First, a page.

Monday, March 20, 2006

Greater China

A very bad dose of flu construction or being planned, will help keep people moving as the local population continues to expand. River port facilities tying Hong Kong even more strongly into the Pearl River Delta are also steadily being upgraded, both for passengers and cargo.
Throw in a continued push by Hong Kong.s airport to maintain its status as south China.s air-freight hub, and companies have little to fear about Hong Kong.s transport and other infrastructure being anything but excellent. For worse l Service economy to falter.
Hong Kong's broader economy runs principally on services: tourism accounts for around 10% of GDP (if visitor spending in hotels and restaurants is included), and the wholesale and retail trades for around 4%. Services as a whole account for around 86% of GDP. SARS will hit tourism and retailing badly, regardless of how long the disease poses a health threat. Even after its spread is controlled, travellers are likely to remain extremely wary for several months. Our forecast of 0.3% real GDP growth this year is based on the optimistic assumption that SARS will be contained by the public health authorities in the coming weeks.
If the outbreak drags on for much longer, the impact could be even more severe. Other sectors will also be directly or indirectly affected. The financial, insurance, property and business services industries have taken steps to mitigate the impact of the disease, but many such measures will affect both business and the economy. Bans on staff travel, for example, will reduce future business as well as hitting airlines.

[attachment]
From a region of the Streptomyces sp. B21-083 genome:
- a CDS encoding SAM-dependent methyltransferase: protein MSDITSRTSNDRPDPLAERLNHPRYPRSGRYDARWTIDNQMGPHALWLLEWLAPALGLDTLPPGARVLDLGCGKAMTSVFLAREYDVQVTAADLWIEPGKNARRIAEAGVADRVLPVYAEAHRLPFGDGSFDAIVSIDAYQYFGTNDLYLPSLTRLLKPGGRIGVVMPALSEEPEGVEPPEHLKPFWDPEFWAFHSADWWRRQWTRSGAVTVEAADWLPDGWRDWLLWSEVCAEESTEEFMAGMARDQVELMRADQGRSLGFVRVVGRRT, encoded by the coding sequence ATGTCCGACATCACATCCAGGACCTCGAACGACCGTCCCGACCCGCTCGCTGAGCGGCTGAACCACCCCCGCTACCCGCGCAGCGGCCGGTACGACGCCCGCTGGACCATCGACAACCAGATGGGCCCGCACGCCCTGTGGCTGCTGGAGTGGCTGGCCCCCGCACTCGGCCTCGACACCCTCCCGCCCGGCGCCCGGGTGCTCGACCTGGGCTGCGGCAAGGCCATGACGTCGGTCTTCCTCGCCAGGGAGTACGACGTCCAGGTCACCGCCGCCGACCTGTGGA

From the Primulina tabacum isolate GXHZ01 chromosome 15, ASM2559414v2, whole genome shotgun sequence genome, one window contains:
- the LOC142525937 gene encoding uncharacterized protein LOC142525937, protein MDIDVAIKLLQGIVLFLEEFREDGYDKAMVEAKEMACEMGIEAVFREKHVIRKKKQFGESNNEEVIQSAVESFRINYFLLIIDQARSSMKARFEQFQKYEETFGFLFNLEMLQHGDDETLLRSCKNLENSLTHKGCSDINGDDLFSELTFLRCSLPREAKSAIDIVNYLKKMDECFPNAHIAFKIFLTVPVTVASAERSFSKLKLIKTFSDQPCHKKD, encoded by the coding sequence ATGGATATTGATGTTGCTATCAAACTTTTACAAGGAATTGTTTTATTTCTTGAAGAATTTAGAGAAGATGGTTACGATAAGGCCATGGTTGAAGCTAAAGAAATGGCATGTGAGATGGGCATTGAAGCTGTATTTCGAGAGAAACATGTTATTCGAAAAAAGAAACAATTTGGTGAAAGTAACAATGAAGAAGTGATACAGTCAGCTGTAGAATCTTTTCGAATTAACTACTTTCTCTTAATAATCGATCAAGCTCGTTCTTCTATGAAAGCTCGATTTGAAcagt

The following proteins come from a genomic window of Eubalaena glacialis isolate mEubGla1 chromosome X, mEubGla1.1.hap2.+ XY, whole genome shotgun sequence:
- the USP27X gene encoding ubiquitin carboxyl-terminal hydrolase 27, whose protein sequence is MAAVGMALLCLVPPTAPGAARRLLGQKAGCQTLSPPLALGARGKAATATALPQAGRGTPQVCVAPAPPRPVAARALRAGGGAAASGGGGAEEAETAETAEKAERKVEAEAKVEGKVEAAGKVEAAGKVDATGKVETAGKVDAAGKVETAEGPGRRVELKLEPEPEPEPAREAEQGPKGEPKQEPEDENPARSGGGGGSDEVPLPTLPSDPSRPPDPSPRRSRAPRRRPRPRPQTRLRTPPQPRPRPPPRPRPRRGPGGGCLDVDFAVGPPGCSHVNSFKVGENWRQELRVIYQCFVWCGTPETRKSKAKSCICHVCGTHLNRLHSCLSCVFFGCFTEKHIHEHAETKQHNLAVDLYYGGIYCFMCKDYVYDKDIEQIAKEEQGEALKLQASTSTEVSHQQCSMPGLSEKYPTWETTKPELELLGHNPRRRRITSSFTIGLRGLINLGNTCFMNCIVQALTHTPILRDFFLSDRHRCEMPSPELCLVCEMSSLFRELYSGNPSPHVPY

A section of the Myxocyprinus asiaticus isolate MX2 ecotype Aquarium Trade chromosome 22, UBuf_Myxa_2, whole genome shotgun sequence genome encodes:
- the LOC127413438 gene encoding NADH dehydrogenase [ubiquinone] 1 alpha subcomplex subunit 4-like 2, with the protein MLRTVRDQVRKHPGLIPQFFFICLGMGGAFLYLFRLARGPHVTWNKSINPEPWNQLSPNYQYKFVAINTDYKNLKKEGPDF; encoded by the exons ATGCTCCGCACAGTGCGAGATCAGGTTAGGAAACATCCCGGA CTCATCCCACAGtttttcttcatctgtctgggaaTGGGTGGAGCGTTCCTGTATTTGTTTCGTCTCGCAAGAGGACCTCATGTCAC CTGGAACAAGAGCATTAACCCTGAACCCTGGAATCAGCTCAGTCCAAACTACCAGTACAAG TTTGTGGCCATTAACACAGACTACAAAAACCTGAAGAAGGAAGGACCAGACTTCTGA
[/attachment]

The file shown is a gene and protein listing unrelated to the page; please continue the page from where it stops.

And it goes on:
l Continuing weak leadership. The administration of the chief executive, Tung Chee-hwa, shows no sign of being able to establish clear policy initiatives, and continues to cave in to pressures from powerful business lobbies. In the latest example, recommendations that various responsibilities for the regulation of listed companies be removed from the profit-making stock exchange and placed with the market regulator were promptly shelved for further consultation by Mr Tung after an outcry from the stock exchange. The outcome is that general uncertainty over the direction of government, especially in the areas of tax policy, is likely to continue.
l Crisis of confidence. The low popularity of Mr Tung and some of his key officials is becoming a problem. The government is widely seen as out of touch, and the political inexperience of officials is beginning to show (as was the case in the recent Lexus-gate scandal, in which the financial secretary, Antony Leung, failed to reveal that he had bought a new luxury car shortly before introducing a sharp hike in vehicle first-registration taxes in his 2003/04 budget). The new accountability system of appointed officials introduced in 2002 with the aim of bringing greater administrative responsiveness appears to have made senior officials more accountable to no one except Mr Tung. The administration is developing a reputation for stumbling from one crisis to the next.
l Uncertain future role. Hong Kong's lack of confidence in its ability to negotiate the next few years will worsen as a result of SARS, but this merely underlines continuing anxiety over the territory's long-term prospects. This is fuelled in particular by concerns that Hong Kong's status as a logistics and financial services hub for China may be eclipsed.
Since Hong Kong's return to Chinese sovereignty in 1997, it has endured two recessions while China has continued to boom; this had led to growing questions as to where Hong Kong's future lies, especially as improvements in south China's ports and infrastructure threaten the role of its harbour and Shanghai 's financial clout continues to grow. Although such fears are overblown nowhere in China is close to rivalling Hong Kong's international services skills, and Shanghai will not emerge as an international financial rival at least within this decade the pervasiveness of such fears may undermine external confidence in Hong Kong.

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